» MAPPING POWER: Join us today at noon EST for a free panel on the proposed state House and Senate maps, how they could shift political power, and their potential impact on Pennsylvanians. Register for the event here and submit your questions to events@spotlightpa.org.
The crimson sky in West Fairview overlooking the capital. "The most vivid sky I have ever seen..." said PA Poster Bob H. Send us your gems, use #PAGems on Instagram, or tag us @spotlightpennsylvania.
'MOST TRAGIC': Twelve people, eight children among them, were killed when fire swept through a rowhouse owned by the Philadelphia Housing Authority on Wednesday. Initial reports said as many as 26 people may have been residing in the building. And while there were six smoke detectors, none were operational, NBC10 reports. Mayor Jim Kenney called it one of the "most tragic days" in the city's history. 

GOLD RUSH: The Pennsylvania treasure hunters who suspect the feds made off with a cache of lost Civil War gold worth millions are suing the U.S. Department of Justice for access to documents related to a 2018 FBI search. The bureau spent days digging for the fabled gold in rural Elk County but says it came up empty. Now, a lawsuit aims — once again — to get a look at the official paper trail. 

BUDGET PLANS: Gov. Tom Wolf is approaching his final budget season in office with "a fat budget reserve, a growing surplus, and billions in unspent federal coronavirus relief cash," the AP reports. Facing his final budget address on Feb. 8, Wolf says education funding remains a top priority, with plans to boost underserved schools via a "fair funding" formula that has struggled to deliver in the past.

COURT DAY: A landmark trial with the potential to change how Pennsylvania funds its schools resumes at 9 a.m. today after a holiday hiatus. Watch it live here. The first month of testimony, broken down by The Inquirer, covered unequal resources and stark achievement gaps that plaintiffs say must be remedied, while the state lawmakers named as defendants questioned how many kids really need to know biology.

AT ODDS: The state Attorney General's Office says almost 90% of Pennsylvania counties have joined a $1 billion opioid settlement, including Allegheny County, where a top official is praising the deal while the district attorney sues to stop it. DA Stephen A. Zappala Jr.'s office tells PA Post it has "the jurisdiction, authority, and responsibility" to continue the challenge. TribLIVE reports it's unclear who will prevail.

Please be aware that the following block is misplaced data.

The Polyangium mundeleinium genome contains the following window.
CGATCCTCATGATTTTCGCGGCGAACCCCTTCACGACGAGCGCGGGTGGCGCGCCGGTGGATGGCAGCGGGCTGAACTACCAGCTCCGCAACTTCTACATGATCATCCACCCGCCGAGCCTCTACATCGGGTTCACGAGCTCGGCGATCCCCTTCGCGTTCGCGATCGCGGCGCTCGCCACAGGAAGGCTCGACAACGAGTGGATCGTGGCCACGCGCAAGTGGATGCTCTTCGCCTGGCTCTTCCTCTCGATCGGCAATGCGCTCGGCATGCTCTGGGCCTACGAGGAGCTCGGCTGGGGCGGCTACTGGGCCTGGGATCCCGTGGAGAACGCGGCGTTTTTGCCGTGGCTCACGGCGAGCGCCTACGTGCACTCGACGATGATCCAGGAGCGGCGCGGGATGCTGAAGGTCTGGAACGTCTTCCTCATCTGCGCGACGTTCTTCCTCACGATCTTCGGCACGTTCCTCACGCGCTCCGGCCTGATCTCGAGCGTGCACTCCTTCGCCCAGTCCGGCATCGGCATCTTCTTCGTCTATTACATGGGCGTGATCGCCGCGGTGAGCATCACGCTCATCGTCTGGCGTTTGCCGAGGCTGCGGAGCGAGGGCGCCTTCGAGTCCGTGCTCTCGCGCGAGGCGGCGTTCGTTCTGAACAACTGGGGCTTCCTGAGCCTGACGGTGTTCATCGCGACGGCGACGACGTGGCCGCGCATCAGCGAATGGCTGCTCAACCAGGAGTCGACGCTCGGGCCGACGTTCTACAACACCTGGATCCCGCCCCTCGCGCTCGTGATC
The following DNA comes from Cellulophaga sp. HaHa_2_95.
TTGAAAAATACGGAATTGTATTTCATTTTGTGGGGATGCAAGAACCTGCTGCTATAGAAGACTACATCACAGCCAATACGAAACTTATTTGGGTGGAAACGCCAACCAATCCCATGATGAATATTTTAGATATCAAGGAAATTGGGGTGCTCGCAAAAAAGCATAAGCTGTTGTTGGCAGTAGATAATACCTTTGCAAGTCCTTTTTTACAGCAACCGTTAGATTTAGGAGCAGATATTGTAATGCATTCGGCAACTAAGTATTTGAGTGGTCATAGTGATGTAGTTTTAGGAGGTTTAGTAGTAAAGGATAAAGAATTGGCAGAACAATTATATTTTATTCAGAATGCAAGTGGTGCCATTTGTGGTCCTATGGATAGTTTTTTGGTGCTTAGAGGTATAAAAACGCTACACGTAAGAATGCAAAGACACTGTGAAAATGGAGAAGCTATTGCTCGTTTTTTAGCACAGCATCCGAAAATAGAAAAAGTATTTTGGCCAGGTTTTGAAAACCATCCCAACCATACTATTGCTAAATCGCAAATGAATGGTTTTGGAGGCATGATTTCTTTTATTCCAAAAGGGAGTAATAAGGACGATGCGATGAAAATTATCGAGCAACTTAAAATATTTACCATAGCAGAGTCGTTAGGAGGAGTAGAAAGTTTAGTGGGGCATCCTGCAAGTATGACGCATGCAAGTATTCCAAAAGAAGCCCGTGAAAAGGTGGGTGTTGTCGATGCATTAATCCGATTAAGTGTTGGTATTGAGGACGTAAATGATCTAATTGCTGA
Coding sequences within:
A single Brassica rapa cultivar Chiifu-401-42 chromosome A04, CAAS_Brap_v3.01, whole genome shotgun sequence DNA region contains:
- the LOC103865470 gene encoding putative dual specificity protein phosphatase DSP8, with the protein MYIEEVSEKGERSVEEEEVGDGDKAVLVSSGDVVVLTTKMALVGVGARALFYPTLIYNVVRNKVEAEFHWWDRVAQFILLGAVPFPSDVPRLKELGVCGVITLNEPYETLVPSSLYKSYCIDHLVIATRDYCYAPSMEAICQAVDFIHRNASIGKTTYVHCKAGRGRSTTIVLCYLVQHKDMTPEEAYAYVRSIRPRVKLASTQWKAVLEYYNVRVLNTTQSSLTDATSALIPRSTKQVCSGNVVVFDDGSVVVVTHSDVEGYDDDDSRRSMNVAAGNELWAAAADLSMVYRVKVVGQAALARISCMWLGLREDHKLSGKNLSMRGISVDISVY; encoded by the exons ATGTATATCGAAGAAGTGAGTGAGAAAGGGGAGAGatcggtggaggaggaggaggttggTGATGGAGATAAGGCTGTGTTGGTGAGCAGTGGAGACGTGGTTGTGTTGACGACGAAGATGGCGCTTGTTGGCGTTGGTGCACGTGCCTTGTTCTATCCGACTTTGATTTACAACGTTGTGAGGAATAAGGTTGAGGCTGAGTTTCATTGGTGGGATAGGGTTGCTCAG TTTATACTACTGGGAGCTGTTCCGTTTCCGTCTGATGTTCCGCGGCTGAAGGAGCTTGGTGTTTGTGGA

MERGER MOVE: A push to have Wilkinsburg Borough annexed by neighboring Pittsburgh cleared a key court hurdle on Wednesday, with the ball now in Pittsburgh City Council's court, PublicSource reports.

COLA WAR: A month-long strike by 77 employees at a Coca-Cola bottling plant in Bethlehem could end this week with the union set to vote on a potential deal this Friday, per Lehigh Valley Live.

BROKEN STREAK: Conneaut Lake Park's Blue Streak roller coaster caught fire on Tuesday after a controlled burn nearby got out of hand. The coaster was already in the process of being torn down, via Erie News Now.

MEAL WHEELS: The entirety of North Apollo's Yak Diner was loaded onto a truck and driven to a new landing spot one-third of a mile down River Road, per TribLIVE. New owners are planning a relaunch with a new name.

HOT DOGS: The debate about Allentown hot dogs got feisty on Wednesday when state Rep. Peter Schweyer declared Willy Joe's the city's best. But the state's real political hot-dog scandal started at the top three years ago.
Unscramble and send your answer to scrambler@spotlightpa.org. We'll shout out winners here, and one each week will get some Spotlight PA swag.
Yesterday's answer: Phantasmagoria 

Congrats to our daily winners: Doris T., Stephen G., Bonnie R., Kimberly S., Craig E., Craig W., Susan D., Don H., George S., Susan N.-Z., David W., Bill S., James B., Alan V., and Suzanne S.